This list of 727 species was compiled by the author who has been residing in Honduras since 1993. He has personally seen close to 650 species in the country and added 17 new records. Much of the following data reflects his time in the field.
The list contains several birds here treated as full species as proposed by Steve Howell. It also contains six new species for Honduras recorded by the author that have not yet been published or accepted by other authors. Two other species are also included that require further documentation.
Frequency is a term used to measure the relative abundance of a species within its main or preferred habitat(s). It appears in many field guides and can aid the observer in determining their probability of seeing the bird. This must take into account that the observer is in the birds' preferred habitat(s) and elevation range, is familiar with the birds' vocalizations (for some species may be more than a dozen!) and habits, and that the bird is present in the country at that time of year (for migrants or transients). Even many resident species undergo wide local or even regional movements and populations that can be classified as a "1" for some months may at some time of the year turn into a "3". Determining frequency is not an exact science and varies from region to region. For the species that exist in only one or very few locales (e.g. White-eared Ground-Sparrow) their frequency is determined at that specific locale only. But for the majority of the species that are widespread the frequency was determined for the entire Honduran populations.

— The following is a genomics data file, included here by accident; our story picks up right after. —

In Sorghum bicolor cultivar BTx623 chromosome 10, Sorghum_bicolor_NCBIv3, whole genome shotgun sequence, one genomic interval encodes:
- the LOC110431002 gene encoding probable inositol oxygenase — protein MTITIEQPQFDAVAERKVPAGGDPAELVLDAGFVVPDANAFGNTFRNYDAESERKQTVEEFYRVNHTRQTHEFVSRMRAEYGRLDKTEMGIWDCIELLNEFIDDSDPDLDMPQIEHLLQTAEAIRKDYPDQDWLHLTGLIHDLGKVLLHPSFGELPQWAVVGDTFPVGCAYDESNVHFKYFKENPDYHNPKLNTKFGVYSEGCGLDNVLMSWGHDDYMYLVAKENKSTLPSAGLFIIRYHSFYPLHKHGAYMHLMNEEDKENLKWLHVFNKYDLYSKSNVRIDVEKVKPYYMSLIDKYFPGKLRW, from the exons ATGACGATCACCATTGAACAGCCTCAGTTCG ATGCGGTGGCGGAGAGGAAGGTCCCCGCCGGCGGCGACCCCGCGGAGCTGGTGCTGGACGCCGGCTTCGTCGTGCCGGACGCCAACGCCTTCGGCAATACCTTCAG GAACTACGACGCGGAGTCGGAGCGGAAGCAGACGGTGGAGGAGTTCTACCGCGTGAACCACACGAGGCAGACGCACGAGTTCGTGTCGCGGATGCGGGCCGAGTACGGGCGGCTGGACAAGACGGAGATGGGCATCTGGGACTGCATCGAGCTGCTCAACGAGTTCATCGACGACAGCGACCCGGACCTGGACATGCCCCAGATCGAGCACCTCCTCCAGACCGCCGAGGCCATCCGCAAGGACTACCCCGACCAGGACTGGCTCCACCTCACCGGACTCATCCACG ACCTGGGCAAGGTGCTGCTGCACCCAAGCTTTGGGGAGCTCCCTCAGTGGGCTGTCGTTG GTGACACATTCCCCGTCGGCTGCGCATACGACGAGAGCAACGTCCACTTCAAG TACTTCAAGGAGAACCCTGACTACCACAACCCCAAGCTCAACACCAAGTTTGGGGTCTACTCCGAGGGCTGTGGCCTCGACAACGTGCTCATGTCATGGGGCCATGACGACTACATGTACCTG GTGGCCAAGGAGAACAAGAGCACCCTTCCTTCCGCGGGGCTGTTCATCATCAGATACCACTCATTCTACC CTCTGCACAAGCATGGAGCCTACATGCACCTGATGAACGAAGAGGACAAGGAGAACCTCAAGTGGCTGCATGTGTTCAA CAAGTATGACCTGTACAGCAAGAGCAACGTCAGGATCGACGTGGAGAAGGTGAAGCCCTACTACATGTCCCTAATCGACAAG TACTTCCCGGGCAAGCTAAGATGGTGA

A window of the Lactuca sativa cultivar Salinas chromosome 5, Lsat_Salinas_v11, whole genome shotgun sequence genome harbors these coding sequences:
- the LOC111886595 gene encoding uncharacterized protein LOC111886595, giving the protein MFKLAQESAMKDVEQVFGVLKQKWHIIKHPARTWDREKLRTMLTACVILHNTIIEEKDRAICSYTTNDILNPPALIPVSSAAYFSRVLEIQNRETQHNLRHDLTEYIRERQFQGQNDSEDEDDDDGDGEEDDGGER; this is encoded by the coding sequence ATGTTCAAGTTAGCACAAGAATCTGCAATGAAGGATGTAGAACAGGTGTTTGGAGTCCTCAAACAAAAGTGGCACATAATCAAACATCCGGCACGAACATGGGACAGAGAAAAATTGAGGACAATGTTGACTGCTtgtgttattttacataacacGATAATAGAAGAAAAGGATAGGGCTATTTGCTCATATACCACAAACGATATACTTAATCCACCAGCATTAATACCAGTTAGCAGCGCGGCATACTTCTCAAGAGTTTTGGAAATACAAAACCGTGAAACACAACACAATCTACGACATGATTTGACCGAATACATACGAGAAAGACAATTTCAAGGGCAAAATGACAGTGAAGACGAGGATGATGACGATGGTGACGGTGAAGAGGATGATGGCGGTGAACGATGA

Following these guidelines a species' maximum detectable frequency is given accordingly:
Common to Abundant. Species can be found on a daily basis.
Fairly Common. Species observed at least once during a week, but not daily.
Uncommon. Species observed occasionally, but less than once a week.
Rare. Species observed perhaps only two to three times a year.
Unlikely. Species that have been recorded once in Honduras that may have been accidentals, vagrants or those that may no longer exist here (e.g. Snow Goose or European Starling, etc.).
As is noted in the Frequency column there may be two numbers (e.g. 1 to 2 or 2 to 3 ) in which case that species does not easily "fit" into one frequency or the other.
The "Habitat" column is coded to demonstrate in what habitat(s) each bird typically can be found on a day to day basis. There is, naturally, much habitat overlap with many of the more common species.
The following are codes used in this checklist section. For a more complete description and photographs see "Habitats of Honduras".
- PS-Pine Savanna
- R - Riparian
- WL - Wetlands and Lakes (freshwater)
- LM - Lagoons (mostly brackish water) and Mangroves
- FR - Flooded rainforest. See LM.
- PO - Pine/Oak Forest.s
- RA - Rainforest-no specific elevation.
- SF - Scrub (Dry) Forest
- DS - Disturbed areas and Scrub (human induced)
- CO - Coastline and dune
- PI - Pelagic and Bay Islands
- A - Aquatic (for species that spend most of their time on water)
Featured in Website
An "X" in this column denotes that this species is referenced to somewhere in the website where some facet of information is revealed such as: new country record, new Departmental record, photograph, audio recording, distribution map, new frequency data, or any combination of the above. A ?P? in the same column denotes that there is a photograph of that particular species somewhere in the website. A future chore of mine will be to denote here where exactly in the website each featured species can be found. To date, over 250 species are being featured on the website.
Follow this link to view the country list (Microsoft Excel File, 128 Kb).